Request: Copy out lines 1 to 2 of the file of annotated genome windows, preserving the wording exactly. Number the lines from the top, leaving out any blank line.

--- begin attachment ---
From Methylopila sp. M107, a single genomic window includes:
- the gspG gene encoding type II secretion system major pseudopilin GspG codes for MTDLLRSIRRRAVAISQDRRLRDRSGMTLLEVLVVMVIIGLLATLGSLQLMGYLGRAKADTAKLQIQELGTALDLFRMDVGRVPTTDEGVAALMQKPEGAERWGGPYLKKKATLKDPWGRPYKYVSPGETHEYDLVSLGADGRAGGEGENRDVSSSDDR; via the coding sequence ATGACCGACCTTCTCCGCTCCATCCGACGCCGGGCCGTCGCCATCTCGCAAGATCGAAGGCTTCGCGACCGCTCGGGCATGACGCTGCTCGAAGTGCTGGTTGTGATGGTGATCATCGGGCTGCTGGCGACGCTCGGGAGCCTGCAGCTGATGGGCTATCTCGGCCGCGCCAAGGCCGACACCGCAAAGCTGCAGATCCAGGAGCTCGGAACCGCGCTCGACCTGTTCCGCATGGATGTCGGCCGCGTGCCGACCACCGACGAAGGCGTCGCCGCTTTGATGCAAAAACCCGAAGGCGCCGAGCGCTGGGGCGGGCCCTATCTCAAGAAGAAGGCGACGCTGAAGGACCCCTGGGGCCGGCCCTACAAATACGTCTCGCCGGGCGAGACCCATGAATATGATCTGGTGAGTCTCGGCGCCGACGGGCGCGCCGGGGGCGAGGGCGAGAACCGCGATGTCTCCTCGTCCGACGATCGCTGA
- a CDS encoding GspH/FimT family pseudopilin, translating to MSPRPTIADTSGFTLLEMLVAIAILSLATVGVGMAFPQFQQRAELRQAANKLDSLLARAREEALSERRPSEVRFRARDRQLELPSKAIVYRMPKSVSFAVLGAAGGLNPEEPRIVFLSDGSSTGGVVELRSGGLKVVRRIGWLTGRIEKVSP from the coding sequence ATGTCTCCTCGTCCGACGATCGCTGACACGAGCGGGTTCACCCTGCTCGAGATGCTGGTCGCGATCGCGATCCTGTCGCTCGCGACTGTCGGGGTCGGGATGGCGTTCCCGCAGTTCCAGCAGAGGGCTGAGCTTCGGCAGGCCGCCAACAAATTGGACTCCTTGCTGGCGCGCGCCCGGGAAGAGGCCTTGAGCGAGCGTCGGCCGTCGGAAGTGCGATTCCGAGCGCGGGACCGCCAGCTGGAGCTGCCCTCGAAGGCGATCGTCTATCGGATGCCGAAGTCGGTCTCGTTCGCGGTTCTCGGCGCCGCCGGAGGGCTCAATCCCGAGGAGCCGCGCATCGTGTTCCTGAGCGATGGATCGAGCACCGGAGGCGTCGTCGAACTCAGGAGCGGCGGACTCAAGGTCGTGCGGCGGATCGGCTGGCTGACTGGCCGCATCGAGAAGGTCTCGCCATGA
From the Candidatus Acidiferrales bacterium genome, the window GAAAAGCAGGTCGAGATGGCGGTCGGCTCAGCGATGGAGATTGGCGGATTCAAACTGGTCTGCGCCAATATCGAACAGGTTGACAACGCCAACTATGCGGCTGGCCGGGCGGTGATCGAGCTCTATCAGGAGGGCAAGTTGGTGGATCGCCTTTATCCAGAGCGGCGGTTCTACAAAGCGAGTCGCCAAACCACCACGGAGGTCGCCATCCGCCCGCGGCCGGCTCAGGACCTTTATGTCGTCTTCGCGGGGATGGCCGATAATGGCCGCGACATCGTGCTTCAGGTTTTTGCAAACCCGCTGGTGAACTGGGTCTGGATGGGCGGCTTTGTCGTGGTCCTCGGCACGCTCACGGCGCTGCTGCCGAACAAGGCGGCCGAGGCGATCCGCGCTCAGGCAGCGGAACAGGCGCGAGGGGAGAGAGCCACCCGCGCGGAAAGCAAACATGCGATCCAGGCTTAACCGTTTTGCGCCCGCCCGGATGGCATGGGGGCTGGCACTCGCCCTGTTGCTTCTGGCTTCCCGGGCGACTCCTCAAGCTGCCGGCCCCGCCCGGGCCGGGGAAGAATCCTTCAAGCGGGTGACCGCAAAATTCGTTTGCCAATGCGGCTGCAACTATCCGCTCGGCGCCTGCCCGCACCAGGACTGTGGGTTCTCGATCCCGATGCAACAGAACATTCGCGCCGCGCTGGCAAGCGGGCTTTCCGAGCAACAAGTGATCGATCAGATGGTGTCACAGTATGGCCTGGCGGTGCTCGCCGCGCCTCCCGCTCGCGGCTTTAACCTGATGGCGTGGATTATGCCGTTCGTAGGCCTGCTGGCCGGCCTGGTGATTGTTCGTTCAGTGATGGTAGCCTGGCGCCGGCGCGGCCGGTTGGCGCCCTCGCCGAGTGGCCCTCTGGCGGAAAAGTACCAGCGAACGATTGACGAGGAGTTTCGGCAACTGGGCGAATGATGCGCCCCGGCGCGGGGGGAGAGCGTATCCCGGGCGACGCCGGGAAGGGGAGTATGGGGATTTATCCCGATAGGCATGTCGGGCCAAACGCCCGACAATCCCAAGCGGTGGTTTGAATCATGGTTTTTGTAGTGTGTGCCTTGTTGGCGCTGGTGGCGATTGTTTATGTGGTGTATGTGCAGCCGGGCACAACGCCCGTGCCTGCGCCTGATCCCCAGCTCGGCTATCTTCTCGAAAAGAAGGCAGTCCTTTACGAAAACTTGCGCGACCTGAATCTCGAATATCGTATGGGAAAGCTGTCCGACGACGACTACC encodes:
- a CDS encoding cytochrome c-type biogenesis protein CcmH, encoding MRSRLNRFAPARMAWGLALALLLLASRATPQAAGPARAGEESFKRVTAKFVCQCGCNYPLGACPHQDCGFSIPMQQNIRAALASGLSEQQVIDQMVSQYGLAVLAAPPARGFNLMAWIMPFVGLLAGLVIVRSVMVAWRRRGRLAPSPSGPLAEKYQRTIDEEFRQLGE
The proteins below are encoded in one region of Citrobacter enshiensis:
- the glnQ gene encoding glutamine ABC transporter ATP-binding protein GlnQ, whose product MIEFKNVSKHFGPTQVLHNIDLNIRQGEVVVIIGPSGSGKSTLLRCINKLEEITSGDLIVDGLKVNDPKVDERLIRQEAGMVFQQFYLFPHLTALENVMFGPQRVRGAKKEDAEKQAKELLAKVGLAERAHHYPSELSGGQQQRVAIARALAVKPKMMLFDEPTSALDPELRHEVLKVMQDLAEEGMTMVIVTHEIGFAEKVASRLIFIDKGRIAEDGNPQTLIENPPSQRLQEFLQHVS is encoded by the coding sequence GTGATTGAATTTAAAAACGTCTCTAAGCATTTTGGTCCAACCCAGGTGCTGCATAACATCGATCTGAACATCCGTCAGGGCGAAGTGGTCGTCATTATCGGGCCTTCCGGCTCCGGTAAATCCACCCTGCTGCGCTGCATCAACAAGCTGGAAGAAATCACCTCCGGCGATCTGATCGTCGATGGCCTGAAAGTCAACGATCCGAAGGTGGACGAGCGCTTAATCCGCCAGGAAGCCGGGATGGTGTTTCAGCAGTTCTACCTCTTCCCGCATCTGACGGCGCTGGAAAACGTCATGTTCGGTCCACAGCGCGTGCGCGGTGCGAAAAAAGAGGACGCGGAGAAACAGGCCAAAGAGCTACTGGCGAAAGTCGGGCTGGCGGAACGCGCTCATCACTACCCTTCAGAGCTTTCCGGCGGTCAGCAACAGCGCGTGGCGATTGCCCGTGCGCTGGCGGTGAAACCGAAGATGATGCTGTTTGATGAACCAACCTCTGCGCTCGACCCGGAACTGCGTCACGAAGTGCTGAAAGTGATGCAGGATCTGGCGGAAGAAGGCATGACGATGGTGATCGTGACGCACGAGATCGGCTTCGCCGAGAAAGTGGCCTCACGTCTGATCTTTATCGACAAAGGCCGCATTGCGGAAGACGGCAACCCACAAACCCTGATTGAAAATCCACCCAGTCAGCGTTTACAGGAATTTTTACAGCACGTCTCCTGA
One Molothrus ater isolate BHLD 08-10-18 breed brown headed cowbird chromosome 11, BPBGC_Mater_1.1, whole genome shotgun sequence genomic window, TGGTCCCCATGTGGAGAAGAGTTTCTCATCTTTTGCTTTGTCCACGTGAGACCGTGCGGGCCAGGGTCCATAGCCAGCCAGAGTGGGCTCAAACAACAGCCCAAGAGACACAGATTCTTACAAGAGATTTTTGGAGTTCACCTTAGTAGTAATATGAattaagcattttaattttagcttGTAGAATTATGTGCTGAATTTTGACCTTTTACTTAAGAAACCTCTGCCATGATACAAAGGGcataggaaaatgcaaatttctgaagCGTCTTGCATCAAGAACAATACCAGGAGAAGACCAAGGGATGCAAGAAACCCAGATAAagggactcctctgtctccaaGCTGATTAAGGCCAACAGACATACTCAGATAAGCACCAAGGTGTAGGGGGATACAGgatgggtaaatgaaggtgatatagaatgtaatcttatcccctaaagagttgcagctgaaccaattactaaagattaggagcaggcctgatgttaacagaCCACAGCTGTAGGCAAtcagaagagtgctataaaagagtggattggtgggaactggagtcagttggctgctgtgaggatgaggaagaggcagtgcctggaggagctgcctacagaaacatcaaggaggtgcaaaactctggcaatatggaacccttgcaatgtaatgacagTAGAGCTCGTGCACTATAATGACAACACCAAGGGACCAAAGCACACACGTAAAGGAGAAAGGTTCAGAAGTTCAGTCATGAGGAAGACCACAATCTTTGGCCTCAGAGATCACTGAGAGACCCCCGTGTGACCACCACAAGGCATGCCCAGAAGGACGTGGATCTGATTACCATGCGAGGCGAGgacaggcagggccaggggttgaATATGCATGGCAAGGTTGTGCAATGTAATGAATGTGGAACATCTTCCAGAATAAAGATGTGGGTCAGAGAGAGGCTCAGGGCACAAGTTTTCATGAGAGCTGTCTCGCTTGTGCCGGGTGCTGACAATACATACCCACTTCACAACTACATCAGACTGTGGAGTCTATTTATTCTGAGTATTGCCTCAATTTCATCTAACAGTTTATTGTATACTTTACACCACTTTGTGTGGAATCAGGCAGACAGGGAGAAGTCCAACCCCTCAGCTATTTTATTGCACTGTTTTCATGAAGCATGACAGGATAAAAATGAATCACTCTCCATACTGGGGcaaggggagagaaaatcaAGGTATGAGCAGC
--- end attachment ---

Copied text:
From Methylopila sp. M107, a single genomic window includes:
- the gspG gene encoding type II secretion system major pseudopilin GspG codes for MTDLLRSIRRRAVAISQDRRLRDRSGMTLLEVLVVMVIIGLLATLGSLQLMGYLGRAKADTAKLQIQELGTALDLFRMDVGRVPTTDEGVAALMQKPEGAERWGGPYLKKKATLKDPWGRPYKYVSPGETHEYDLVSLGADGRAGGEGENRDVSSSDDR; via the coding sequence ATGACCGACCTTCTCCGCTCCATCCGACGCCGGGCCGTCGCCATCTCGCAAGATCGAAGGCTTCGCGACCGCTCGGGCATGACGCTGCTCGAAGTGCTGGTTGTGATGGTGATCATCGGGCTGCTGGCGACGCTCGGGAGCCTGCAGCTGATGGGCTATCTCGGCCGCGCCAAGGCCGACACCGCAAAGCTGCAGATCCAGGAGCTCGGAACCGCGCTCGACCTGTTCCGCATGGATGTCGGCCGCGTGCCGACCACCGACGAAGGCGTCGCCGCTTTGATGCAAAAACCCGAAGGCGCCGAGCGCTGGGGCGGGCCCTATCTCAAGAAGAAGGCGACGCTGAAGGACCCCTGGGGCCGGCCCTACAAATACGTCTCGCCGGGCGAGACCCATGAATATGATCTGGTGAGTCTCGGCGCCGACGGGCGCGCCGGGGGCGAGGGCGAGAACCGCGATGTCTCCTCGTCCGACGATCGCTGA